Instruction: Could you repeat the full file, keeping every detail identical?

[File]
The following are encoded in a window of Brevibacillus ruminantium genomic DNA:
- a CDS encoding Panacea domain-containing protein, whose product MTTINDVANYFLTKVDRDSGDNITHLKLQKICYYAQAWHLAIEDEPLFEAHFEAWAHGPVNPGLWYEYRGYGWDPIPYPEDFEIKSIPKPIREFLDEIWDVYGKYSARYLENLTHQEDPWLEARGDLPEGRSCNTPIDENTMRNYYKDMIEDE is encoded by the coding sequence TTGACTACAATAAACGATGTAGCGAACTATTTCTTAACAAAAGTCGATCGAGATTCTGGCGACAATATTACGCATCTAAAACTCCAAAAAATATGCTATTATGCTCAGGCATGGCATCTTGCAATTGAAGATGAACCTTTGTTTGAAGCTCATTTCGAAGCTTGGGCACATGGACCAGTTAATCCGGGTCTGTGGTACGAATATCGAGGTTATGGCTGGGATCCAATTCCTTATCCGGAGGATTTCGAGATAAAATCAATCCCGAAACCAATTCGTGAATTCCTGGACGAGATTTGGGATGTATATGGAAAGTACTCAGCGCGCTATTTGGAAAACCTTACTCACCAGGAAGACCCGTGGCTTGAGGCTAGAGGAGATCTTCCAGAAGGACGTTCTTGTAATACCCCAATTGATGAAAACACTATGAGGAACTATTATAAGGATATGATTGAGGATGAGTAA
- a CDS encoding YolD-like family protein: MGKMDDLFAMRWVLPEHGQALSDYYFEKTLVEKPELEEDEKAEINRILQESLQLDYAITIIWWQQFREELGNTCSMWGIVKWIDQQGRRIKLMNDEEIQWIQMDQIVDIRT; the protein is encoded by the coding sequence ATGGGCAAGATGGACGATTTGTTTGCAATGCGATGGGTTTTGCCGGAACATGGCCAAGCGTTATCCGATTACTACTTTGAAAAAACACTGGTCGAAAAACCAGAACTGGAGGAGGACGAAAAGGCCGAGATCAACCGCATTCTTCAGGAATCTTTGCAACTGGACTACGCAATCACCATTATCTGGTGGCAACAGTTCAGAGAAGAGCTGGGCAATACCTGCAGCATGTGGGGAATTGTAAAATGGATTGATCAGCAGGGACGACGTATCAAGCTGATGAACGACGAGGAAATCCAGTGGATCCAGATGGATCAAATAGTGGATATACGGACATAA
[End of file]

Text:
The following are encoded in a window of Brevibacillus ruminantium genomic DNA:
- a CDS encoding Panacea domain-containing protein, whose product MTTINDVANYFLTKVDRDSGDNITHLKLQKICYYAQAWHLAIEDEPLFEAHFEAWAHGPVNPGLWYEYRGYGWDPIPYPEDFEIKSIPKPIREFLDEIWDVYGKYSARYLENLTHQEDPWLEARGDLPEGRSCNTPIDENTMRNYYKDMIEDE is encoded by the coding sequence TTGACTACAATAAACGATGTAGCGAACTATTTCTTAACAAAAGTCGATCGAGATTCTGGCGACAATATTACGCATCTAAAACTCCAAAAAATATGCTATTATGCTCAGGCATGGCATCTTGCAATTGAAGATGAACCTTTGTTTGAAGCTCATTTCGAAGCTTGGGCACATGGACCAGTTAATCCGGGTCTGTGGTACGAATATCGAGGTTATGGCTGGGATCCAATTCCTTATCCGGAGGATTTCGAGATAAAATCAATCCCGAAACCAATTCGTGAATTCCTGGACGAGATTTGGGATGTATATGGAAAGTACTCAGCGCGCTATTTGGAAAACCTTACTCACCAGGAAGACCCGTGGCTTGAGGCTAGAGGAGATCTTCCAGAAGGACGTTCTTGTAATACCCCAATTGATGAAAACACTATGAGGAACTATTATAAGGATATGATTGAGGATGAGTAA
- a CDS encoding YolD-like family protein: MGKMDDLFAMRWVLPEHGQALSDYYFEKTLVEKPELEEDEKAEINRILQESLQLDYAITIIWWQQFREELGNTCSMWGIVKWIDQQGRRIKLMNDEEIQWIQMDQIVDIRT; the protein is encoded by the coding sequence ATGGGCAAGATGGACGATTTGTTTGCAATGCGATGGGTTTTGCCGGAACATGGCCAAGCGTTATCCGATTACTACTTTGAAAAAACACTGGTCGAAAAACCAGAACTGGAGGAGGACGAAAAGGCCGAGATCAACCGCATTCTTCAGGAATCTTTGCAACTGGACTACGCAATCACCATTATCTGGTGGCAACAGTTCAGAGAAGAGCTGGGCAATACCTGCAGCATGTGGGGAATTGTAAAATGGATTGATCAGCAGGGACGACGTATCAAGCTGATGAACGACGAGGAAATCCAGTGGATCCAGATGGATCAAATAGTGGATATACGGACATAA